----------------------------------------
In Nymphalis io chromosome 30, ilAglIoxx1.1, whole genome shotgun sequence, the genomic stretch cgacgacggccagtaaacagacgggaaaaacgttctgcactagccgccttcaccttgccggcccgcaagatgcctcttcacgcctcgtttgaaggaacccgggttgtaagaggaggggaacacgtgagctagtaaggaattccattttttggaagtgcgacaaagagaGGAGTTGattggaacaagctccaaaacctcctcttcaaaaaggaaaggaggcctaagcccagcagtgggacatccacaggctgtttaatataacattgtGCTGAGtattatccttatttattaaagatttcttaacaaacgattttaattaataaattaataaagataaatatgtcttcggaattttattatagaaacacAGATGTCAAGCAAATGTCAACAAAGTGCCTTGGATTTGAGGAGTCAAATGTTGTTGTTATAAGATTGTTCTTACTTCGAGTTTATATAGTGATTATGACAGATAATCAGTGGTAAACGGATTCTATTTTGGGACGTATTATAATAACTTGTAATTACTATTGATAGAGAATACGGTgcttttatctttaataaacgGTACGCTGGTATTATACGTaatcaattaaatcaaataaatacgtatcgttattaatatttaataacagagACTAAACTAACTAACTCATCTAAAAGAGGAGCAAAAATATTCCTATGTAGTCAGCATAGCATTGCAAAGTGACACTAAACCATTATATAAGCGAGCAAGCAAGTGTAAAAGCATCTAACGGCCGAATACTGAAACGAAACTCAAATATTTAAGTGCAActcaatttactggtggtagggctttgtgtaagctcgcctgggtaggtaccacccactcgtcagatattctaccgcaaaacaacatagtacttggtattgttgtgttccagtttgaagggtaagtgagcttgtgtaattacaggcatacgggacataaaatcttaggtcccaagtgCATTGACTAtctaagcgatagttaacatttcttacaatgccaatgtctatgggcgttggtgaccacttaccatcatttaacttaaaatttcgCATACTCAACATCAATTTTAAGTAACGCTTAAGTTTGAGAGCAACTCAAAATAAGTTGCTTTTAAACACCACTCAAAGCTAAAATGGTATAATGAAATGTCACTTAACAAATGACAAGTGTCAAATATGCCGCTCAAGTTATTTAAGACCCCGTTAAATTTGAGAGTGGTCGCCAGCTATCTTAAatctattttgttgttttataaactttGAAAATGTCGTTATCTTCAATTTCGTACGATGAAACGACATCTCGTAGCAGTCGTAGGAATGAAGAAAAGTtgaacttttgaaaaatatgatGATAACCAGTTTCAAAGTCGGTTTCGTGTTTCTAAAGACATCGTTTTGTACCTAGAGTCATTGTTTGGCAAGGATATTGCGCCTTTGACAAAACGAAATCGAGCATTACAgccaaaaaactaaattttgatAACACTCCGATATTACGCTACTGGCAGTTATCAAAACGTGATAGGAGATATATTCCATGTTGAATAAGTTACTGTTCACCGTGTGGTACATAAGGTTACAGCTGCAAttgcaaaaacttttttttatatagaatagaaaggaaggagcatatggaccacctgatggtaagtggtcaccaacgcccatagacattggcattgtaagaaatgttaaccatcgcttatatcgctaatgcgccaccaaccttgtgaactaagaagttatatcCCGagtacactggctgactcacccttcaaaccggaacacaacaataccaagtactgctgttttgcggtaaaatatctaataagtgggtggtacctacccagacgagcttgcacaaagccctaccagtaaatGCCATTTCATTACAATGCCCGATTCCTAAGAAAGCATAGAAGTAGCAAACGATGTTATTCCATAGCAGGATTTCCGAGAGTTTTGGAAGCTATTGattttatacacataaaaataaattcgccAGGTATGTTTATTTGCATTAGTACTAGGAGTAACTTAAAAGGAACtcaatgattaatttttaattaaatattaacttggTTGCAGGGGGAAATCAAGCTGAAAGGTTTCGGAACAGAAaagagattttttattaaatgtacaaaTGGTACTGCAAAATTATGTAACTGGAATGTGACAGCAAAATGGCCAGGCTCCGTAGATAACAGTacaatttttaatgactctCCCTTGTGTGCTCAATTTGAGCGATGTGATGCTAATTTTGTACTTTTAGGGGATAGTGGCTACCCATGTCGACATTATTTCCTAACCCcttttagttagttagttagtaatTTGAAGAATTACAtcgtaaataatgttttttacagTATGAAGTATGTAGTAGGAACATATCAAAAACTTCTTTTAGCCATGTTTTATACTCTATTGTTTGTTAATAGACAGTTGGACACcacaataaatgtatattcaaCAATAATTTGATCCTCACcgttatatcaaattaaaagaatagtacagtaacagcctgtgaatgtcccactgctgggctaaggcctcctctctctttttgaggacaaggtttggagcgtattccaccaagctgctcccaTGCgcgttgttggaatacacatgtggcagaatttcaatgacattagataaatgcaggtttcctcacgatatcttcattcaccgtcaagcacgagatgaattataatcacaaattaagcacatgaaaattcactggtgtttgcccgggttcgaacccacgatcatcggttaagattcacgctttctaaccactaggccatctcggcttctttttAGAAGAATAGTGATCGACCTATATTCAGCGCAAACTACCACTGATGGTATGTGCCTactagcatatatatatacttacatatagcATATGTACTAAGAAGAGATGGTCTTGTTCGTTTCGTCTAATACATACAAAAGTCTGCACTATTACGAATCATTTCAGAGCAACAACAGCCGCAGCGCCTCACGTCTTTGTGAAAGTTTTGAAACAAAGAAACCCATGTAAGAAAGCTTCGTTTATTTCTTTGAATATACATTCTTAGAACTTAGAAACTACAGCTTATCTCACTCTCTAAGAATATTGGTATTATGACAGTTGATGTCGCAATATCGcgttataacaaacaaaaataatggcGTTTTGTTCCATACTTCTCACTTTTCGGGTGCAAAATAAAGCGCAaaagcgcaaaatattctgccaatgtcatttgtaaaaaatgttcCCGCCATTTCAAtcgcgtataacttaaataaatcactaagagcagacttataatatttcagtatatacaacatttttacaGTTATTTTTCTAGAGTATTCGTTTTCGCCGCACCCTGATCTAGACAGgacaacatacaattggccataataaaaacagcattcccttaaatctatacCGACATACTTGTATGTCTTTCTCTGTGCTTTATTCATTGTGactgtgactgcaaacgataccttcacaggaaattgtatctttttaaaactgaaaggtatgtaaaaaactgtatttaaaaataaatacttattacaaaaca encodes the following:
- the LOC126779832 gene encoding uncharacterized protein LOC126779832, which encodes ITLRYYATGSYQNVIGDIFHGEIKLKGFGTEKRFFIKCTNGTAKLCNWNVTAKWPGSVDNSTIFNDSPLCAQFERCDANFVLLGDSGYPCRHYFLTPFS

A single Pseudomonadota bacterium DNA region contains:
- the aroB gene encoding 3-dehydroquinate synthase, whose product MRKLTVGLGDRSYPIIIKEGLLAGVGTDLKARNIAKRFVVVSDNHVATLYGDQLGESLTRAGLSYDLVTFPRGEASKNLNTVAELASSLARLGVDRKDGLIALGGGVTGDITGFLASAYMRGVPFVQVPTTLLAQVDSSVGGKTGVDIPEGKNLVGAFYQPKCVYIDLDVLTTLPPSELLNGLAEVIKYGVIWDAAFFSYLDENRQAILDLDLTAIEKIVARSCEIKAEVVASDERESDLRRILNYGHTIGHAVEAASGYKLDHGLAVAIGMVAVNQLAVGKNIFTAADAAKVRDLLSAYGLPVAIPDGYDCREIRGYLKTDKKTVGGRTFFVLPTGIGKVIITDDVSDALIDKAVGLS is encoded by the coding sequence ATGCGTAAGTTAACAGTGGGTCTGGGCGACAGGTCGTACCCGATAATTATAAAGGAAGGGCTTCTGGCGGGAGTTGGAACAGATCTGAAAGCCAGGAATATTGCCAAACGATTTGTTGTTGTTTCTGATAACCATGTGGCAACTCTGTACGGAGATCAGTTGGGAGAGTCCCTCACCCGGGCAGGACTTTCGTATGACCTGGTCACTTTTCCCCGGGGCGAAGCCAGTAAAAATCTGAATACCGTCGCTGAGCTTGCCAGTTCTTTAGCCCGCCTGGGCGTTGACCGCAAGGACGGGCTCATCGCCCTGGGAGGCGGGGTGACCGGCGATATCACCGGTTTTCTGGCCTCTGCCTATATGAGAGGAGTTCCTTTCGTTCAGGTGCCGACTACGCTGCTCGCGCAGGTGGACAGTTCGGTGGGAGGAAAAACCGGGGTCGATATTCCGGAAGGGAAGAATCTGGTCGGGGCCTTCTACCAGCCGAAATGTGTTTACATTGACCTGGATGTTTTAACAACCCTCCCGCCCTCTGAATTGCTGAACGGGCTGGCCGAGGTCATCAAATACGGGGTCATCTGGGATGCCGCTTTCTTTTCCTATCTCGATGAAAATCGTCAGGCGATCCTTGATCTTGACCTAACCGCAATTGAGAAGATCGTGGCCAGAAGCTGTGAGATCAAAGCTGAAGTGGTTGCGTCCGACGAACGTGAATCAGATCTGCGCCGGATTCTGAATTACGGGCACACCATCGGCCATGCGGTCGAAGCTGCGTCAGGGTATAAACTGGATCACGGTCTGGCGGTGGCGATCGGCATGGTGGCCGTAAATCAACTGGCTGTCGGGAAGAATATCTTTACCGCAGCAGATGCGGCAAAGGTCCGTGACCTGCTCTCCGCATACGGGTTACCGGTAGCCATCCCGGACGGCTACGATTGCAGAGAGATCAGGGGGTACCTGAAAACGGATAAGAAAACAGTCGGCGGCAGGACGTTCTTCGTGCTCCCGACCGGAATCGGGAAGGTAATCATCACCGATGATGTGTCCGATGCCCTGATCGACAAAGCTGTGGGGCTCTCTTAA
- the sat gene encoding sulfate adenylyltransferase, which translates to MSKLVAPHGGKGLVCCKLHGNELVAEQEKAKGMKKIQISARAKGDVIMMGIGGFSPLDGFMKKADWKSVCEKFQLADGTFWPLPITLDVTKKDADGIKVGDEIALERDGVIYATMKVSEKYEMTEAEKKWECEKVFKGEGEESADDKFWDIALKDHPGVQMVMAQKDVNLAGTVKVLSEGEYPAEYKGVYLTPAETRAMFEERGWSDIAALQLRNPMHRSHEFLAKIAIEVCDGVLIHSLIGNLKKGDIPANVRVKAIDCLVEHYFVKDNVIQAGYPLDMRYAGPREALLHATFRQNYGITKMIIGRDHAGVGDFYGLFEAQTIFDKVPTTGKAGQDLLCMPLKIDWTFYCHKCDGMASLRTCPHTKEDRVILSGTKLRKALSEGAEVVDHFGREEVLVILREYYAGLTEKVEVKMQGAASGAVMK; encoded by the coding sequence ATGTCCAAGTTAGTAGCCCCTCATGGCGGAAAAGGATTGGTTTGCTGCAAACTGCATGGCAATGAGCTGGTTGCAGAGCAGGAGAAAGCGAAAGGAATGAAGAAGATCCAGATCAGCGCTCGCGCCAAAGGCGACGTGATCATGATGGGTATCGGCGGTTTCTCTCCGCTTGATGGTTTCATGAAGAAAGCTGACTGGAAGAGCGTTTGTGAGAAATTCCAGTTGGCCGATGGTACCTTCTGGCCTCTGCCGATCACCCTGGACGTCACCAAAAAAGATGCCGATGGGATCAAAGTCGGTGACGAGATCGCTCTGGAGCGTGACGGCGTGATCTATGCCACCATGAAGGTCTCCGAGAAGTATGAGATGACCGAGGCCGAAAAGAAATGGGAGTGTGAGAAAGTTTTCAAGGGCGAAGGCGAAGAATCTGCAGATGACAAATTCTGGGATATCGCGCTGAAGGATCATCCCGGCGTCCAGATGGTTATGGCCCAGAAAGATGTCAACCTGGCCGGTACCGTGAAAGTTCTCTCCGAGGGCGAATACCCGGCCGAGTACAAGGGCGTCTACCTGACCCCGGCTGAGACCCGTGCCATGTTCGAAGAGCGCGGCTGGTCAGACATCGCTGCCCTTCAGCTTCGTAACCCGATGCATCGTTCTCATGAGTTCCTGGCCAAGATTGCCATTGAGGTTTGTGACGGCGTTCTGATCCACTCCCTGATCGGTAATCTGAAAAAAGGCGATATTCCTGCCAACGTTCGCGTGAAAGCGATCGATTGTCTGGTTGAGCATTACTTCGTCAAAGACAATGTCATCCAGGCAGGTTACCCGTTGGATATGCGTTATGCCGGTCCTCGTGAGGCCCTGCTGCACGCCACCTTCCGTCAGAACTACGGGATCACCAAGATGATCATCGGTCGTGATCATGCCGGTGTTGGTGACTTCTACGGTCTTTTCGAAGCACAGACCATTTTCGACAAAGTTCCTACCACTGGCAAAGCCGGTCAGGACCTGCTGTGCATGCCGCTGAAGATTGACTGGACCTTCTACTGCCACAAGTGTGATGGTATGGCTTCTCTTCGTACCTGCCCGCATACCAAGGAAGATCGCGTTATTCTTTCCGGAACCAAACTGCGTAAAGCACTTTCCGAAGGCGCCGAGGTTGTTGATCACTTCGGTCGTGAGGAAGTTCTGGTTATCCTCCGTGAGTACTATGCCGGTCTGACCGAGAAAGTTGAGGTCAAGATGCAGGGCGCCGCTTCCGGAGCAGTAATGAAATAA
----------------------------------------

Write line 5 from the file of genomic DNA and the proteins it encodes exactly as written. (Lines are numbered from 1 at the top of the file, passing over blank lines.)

- the sat gene encoding sulfate adenylyltransferase, which translates to MSKLVAPHGGKGLVCCKLHGNELVAEQEKAKGMKKIQISARAKGDVIMMGIGGFSPLDGFMKKADWKSVCEKFQLADGTFWPLPITLDVTKKDADGIKVGDEIALERDGVIYATMKVSEKYEMTEAEKKWECEKVFKGEGEESADDKFWDIALKDHPGVQMVMAQKDVNLAGTVKVLSEGEYPAEYKGVYLTPAETRAMFEERGWSDIAALQLRNPMHRSHEFLAKIAIEVCDGVLIHSLIGNLKKGDIPANVRVKAIDCLVEHYFVKDNVIQAGYPLDMRYAGPREALLHATFRQNYGITKMIIGRDHAGVGDFYGLFEAQTIFDKVPTTGKAGQDLLCMPLKIDWTFYCHKCDGMASLRTCPHTKEDRVILSGTKLRKALSEGAEVVDHFGREEVLVILREYYAGLTEKVEVKMQGAASGAVMK; encoded by the coding sequence ATGTCCAAGTTAGTAGCCCCTCATGGCGGAAAAGGATTGGTTTGCTGCAAACTGCATGGCAATGAGCTGGTTGCAGAGCAGGAGAAAGCGAAAGGAATGAAGAAGATCCAGATCAGCGCTCGCGCCAAAGGCGACGTGATCATGATGGGTATCGGCGGTTTCTCTCCGCTTGATGGTTTCATGAAGAAAGCTGACTGGAAGAGCGTTTGTGAGAAATTCCAGTTGGCCGATGGTACCTTCTGGCCTCTGCCGATCACCCTGGACGTCACCAAAAAAGATGCCGATGGGATCAAAGTCGGTGACGAGATCGCTCTGGAGCGTGACGGCGTGATCTATGCCACCATGAAGGTCTCCGAGAAGTATGAGATGACCGAGGCCGAAAAGAAATGGGAGTGTGAGAAAGTTTTCAAGGGCGAAGGCGAAGAATCTGCAGATGACAAATTCTGGGATATCGCGCTGAAGGATCATCCCGGCGTCCAGATGGTTATGGCCCAGAAAGATGTCAACCTGGCCGGTACCGTGAAAGTTCTCTCCGAGGGCGAATACCCGGCCGAGTACAAGGGCGTCTACCTGACCCCGGCTGAGACCCGTGCCATGTTCGAAGAGCGCGGCTGGTCAGACATCGCTGCCCTTCAGCTTCGTAACCCGATGCATCGTTCTCATGAGTTCCTGGCCAAGATTGCCATTGAGGTTTGTGACGGCGTTCTGATCCACTCCCTGATCGGTAATCTGAAAAAAGGCGATATTCCTGCCAACGTTCGCGTGAAAGCGATCGATTGTCTGGTTGAGCATTACTTCGTCAAAGACAATGTCATCCAGGCAGGTTACCCGTTGGATATGCGTTATGCCGGTCCTCGTGAGGCCCTGCTGCACGCCACCTTCCGTCAGAACTACGGGATCACCAAGATGATCATCGGTCGTGATCATGCCGGTGTTGGTGACTTCTACGGTCTTTTCGAAGCACAGACCATTTTCGACAAAGTTCCTACCACTGGCAAAGCCGGTCAGGACCTGCTGTGCATGCCGCTGAAGATTGACTGGACCTTCTACTGCCACAAGTGTGATGGTATGGCTTCTCTTCGTACCTGCCCGCATACCAAGGAAGATCGCGTTATTCTTTCCGGAACCAAACTGCGTAAAGCACTTTCCGAAGGCGCCGAGGTTGTTGATCACTTCGGTCGTGAGGAAGTTCTGGTTATCCTCCGTGAGTACTATGCCGGTCTGACCGAGAAAGTTGAGGTCAAGATGCAGGGCGCCGCTTCCGGAGCAGTAATGAAATAA